Daily computer usage correlated with undergraduate students' musculoskeletal symptoms

Am J Ind Med. 2007 Jun;50(6):481-8. doi: 10.1002/ajim.20461.


Background: A pilot prospective study was performed to examine the relationships between daily computer usage time and musculoskeletal symptoms on undergraduate students.

Methods: For three separate 1-week study periods distributed over a semester, 27 students reported body part-specific musculoskeletal symptoms three to five times daily. Daily computer usage time for the 24-hr period preceding each symptom report was calculated from computer input device activities measured directly by software loaded on each participant's primary computer. General Estimating Equation models tested the relationships between daily computer usage and symptom reporting.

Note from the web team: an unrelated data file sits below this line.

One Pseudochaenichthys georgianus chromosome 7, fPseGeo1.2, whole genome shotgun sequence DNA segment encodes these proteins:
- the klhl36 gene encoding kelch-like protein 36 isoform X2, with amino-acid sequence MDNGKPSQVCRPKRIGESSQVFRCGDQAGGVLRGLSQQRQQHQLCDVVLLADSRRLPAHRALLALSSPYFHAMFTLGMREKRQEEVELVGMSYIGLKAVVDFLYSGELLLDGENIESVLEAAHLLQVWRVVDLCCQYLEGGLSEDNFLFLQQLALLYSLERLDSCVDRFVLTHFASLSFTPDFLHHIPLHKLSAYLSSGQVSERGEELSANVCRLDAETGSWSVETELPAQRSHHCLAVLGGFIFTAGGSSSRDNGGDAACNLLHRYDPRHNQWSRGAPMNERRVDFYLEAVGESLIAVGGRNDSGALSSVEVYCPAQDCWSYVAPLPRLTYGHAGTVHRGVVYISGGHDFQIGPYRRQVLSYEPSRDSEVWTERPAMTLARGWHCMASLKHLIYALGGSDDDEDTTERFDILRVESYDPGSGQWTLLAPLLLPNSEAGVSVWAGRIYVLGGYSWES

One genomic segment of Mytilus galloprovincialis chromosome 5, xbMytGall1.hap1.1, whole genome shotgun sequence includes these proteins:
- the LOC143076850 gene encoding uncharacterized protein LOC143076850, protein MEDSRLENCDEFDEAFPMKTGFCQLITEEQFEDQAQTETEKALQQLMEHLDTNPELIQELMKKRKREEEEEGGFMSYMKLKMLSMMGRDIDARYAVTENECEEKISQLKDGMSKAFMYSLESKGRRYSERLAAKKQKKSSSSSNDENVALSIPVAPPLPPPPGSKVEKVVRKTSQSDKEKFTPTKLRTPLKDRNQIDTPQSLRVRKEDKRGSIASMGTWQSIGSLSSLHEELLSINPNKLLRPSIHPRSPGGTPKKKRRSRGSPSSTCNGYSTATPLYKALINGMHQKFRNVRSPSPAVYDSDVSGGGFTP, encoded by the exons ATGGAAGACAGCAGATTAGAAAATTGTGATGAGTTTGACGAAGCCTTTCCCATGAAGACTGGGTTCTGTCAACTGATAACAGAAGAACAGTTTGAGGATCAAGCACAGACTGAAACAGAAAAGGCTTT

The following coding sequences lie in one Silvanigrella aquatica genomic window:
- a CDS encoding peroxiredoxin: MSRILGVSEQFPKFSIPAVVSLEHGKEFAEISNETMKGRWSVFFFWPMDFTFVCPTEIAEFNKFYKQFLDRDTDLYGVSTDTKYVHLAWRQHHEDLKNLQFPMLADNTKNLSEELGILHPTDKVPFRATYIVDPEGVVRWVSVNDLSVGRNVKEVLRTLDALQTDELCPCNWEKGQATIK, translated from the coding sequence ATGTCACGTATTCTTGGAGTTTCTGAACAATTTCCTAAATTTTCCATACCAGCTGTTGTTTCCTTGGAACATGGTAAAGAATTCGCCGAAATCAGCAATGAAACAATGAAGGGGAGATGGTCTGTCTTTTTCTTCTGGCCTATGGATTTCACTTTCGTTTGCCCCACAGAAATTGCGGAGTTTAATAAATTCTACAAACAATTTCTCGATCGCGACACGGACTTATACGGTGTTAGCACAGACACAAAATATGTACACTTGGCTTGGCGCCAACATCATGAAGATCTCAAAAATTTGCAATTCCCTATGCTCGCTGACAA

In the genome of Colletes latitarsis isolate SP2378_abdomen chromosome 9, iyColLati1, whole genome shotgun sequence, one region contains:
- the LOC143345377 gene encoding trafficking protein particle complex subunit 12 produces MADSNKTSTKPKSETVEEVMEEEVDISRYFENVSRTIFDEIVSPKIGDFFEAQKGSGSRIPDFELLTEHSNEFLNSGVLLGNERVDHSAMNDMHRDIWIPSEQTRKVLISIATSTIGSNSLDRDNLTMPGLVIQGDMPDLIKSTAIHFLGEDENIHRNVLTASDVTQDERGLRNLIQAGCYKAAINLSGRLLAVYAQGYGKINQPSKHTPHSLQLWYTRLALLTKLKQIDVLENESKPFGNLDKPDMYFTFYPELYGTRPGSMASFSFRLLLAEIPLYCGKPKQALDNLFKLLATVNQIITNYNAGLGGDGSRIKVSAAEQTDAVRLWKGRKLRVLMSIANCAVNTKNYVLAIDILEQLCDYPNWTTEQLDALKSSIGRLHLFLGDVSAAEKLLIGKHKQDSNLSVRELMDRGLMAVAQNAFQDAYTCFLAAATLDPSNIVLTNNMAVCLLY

Results: Daily computer usage longer than 3 hr was significantly associated with an odds ratio 1.50 (1.01-2.25) of reporting symptoms. Odds of reporting symptoms also increased with quartiles of daily exposure.

Conclusions: These data suggest a potential dose-response relationship between daily computer usage time and musculoskeletal symptoms.

Publication types

  • Research Support, Non-U.S. Gov't
  • Research Support, U.S. Gov't, P.H.S.

MeSH terms

  • Adolescent
  • Adult
  • Arm
  • Computer Peripherals
  • Computers, Handheld
  • Cross-Sectional Studies
  • Data Collection
  • Female
  • Humans
  • Male
  • Microcomputers / statistics & numerical data*
  • Musculoskeletal Diseases / diagnosis
  • Musculoskeletal Diseases / epidemiology*
  • Odds Ratio
  • Pilot Projects
  • Prospective Studies
  • Sex Factors
  • Statistics as Topic
  • Students / statistics & numerical data*
  • Time Factors
  • Utilization Review / statistics & numerical data